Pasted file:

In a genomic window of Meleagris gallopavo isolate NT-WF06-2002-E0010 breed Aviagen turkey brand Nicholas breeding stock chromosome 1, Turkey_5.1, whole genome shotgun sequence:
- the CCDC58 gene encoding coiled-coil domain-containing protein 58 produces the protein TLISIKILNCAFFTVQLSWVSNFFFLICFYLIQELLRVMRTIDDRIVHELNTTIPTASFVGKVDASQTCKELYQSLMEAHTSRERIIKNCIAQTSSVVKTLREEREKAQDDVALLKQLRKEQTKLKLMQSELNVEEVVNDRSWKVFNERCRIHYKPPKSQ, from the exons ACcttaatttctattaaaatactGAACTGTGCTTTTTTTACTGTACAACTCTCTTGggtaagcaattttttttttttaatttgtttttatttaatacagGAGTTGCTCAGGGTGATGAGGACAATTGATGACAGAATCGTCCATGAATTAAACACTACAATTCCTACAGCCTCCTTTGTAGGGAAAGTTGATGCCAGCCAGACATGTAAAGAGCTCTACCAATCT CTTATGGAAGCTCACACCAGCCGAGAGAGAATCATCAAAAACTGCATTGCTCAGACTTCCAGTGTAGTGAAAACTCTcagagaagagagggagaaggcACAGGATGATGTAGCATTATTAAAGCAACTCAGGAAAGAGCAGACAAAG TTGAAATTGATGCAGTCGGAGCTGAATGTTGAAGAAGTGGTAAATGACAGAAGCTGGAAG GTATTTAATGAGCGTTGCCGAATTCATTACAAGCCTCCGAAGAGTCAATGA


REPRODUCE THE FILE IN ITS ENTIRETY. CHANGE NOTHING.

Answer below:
In a genomic window of Meleagris gallopavo isolate NT-WF06-2002-E0010 breed Aviagen turkey brand Nicholas breeding stock chromosome 1, Turkey_5.1, whole genome shotgun sequence:
- the CCDC58 gene encoding coiled-coil domain-containing protein 58 produces the protein TLISIKILNCAFFTVQLSWVSNFFFLICFYLIQELLRVMRTIDDRIVHELNTTIPTASFVGKVDASQTCKELYQSLMEAHTSRERIIKNCIAQTSSVVKTLREEREKAQDDVALLKQLRKEQTKLKLMQSELNVEEVVNDRSWKVFNERCRIHYKPPKSQ, from the exons ACcttaatttctattaaaatactGAACTGTGCTTTTTTTACTGTACAACTCTCTTGggtaagcaattttttttttttaatttgtttttatttaatacagGAGTTGCTCAGGGTGATGAGGACAATTGATGACAGAATCGTCCATGAATTAAACACTACAATTCCTACAGCCTCCTTTGTAGGGAAAGTTGATGCCAGCCAGACATGTAAAGAGCTCTACCAATCT CTTATGGAAGCTCACACCAGCCGAGAGAGAATCATCAAAAACTGCATTGCTCAGACTTCCAGTGTAGTGAAAACTCTcagagaagagagggagaaggcACAGGATGATGTAGCATTATTAAAGCAACTCAGGAAAGAGCAGACAAAG TTGAAATTGATGCAGTCGGAGCTGAATGTTGAAGAAGTGGTAAATGACAGAAGCTGGAAG GTATTTAATGAGCGTTGCCGAATTCATTACAAGCCTCCGAAGAGTCAATGA